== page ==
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First Latin American Congress for the Advancement of Psychological Science

This event was supported by the APS Fund for Teaching and Public Understanding of Psychological Science, which invites applications for nonrenewable grants of up to $5,000 to launch new, educational projects in psychological science. Proposals are due October 1 and March 1.


Members of the CLACIP organizing committee

At a first-of-its-kind meeting, scientists based in Latin America and beyond shared research and training as well as media and public policy strategies. The APS Fund for Teaching and Public Understanding of Psychological Science provided partial support for this First Latin American Congress for the Advancement of Psychological Science (CLACIP), held in October 2014 at the Inter-American University in Buenos Aires, Argentina.

The CLACIP 2014 brought together 766 participants from more than 15 countries in Latin America, Europe, and the United States. Many international experts were in attendance,…


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What’s “Fair” Depends on Where You Come From

The mentality that “you get what you earn” is widely accepted as what is “fair” in most Western societies. But is this concept of distributive justice universally considered fair, or is it a culture-bound phenomenon?

Marie Schӓfer and colleagues wanted find out. Their research, recently published in Psychological Science, examined how children in three different societies made merit distributions. The researchers chose to look at German children as a representation of modern Western culture, children from the Samburu African tribe to represent gerontocratic society (rule by elders), and children from the All Hai||om African tribe to represent an egalitarian society.

This is a photo of two girls sharing a milkshake.For the study, the children were divided into same-sex pairs to play a timed fishing game with 12 magnetic cubes. In the game, they used a magnet rod to fish out the…


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A Tutorial on Evaluating Hypotheses Using Bayesian Methods

This is a photo of a black bear.

What do black bears have in common with Bayesian statistics? Both make an appearance in a 2013 paper written by Rens Van de Schoot, Marjolein Verhoeven, and Herbert Hoijtink in the European Journal of Developmental Psychology. In this paper, the authors use a hiking trip to illustrate Bayesian thinking and its advantages over traditional, sometimes called frequentist, statistics.

During a hiking trip in Alaska, one of the Dutch authors observed a bit of black fur behind some bushes. Was it a bear? Being a scientist, he applied a traditional significance testing approach to the problem, formulating a null hypothesis: “There is no bear.” The hiker then had to use the…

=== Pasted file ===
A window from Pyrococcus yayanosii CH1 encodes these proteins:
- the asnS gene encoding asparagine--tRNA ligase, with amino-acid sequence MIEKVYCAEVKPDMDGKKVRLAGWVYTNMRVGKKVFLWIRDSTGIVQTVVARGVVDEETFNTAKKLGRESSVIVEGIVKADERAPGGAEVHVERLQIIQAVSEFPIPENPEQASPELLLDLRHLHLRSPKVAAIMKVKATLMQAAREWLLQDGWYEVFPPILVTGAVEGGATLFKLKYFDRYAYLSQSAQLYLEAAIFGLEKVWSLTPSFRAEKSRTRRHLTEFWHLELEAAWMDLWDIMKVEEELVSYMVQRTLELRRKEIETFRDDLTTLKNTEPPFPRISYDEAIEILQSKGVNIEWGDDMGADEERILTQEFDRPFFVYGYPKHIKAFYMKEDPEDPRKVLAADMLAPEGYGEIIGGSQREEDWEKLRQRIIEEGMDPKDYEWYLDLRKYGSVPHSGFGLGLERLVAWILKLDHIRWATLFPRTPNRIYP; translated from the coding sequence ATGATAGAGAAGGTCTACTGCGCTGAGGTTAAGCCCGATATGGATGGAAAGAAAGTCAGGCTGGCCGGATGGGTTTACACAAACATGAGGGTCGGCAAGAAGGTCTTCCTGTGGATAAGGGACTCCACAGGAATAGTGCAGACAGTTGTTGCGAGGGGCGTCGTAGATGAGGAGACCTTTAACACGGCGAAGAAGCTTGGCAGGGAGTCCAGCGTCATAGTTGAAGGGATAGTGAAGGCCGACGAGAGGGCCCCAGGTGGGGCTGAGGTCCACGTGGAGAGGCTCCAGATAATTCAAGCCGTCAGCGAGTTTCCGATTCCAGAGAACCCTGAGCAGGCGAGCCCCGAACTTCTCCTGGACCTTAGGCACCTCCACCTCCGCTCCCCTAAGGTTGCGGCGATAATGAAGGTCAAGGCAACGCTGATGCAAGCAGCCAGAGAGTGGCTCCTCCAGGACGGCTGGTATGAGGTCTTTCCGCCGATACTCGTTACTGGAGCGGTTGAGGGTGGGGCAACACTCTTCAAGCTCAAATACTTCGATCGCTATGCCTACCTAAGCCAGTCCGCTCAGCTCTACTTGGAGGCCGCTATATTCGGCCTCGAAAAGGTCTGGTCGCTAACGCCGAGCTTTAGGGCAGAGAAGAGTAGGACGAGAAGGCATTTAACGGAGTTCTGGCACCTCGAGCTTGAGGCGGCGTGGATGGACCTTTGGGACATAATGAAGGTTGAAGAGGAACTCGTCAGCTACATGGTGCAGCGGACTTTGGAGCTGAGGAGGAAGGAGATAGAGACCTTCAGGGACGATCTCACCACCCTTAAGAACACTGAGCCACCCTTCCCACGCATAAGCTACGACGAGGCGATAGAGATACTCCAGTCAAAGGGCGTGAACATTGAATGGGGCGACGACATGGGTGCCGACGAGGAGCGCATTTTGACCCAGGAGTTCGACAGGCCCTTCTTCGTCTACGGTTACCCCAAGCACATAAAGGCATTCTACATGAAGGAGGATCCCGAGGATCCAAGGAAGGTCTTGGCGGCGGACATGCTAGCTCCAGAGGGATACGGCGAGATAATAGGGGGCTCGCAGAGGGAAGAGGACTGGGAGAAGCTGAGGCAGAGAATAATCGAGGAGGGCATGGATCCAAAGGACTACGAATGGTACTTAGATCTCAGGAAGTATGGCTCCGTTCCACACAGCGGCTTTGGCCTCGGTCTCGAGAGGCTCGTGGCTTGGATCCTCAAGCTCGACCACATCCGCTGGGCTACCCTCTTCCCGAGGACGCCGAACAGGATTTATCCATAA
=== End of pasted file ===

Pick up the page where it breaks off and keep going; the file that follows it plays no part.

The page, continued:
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Psychosis and Violence Aren’t Strongly Linked

Imagine the prototypical violent criminal, like the one who appears on the news after committing a horrible act. It’s a common belief that individuals like this often suffer from a long history of mental illness that compels them to act destructively. But new research published in Clinical Psychological Science by APS Fellow Jennifer Skeem (University of California, Berkeley) and colleagues suggests that the relationship between mental illness and violence isn’t as strong we might think.

This is a photo of a man in handcuffs.To investigate the link between psychosis – defined as a severe mental disorder accompanied by delusions and hallucinations – and acts of violence, Skeem and colleagues examined data from the MacArthur Violence Risk Assessment Study.

In the MacArthur study, over 1,000 violent offenders were interviewed every 10 weeks for a year after they were released…


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Watch Out for the Experienced Study Participant

This is an image of a person selecting a response on a survey.When conducting psychology studies online or in the lab, researchers might not think about participants’ past experiences as a research subject. But research published in Psychological Science suggests that these experiences could make a difference in study outcomes.

The research shows that participants who are not naïve to research methods or materials—those who have performed the same task multiple times across different studies, for example—may produce varying results, even when they do not remember having participated in similar experiments before.

Psychology researcher Jesse Chandler of the University of Michigan and Mathematica Policy Research and colleagues followed up with participants who earlier had completed a series of psychology tasks online (see Klein et al., 2014). Participants were contacted a few days, about a week, or…


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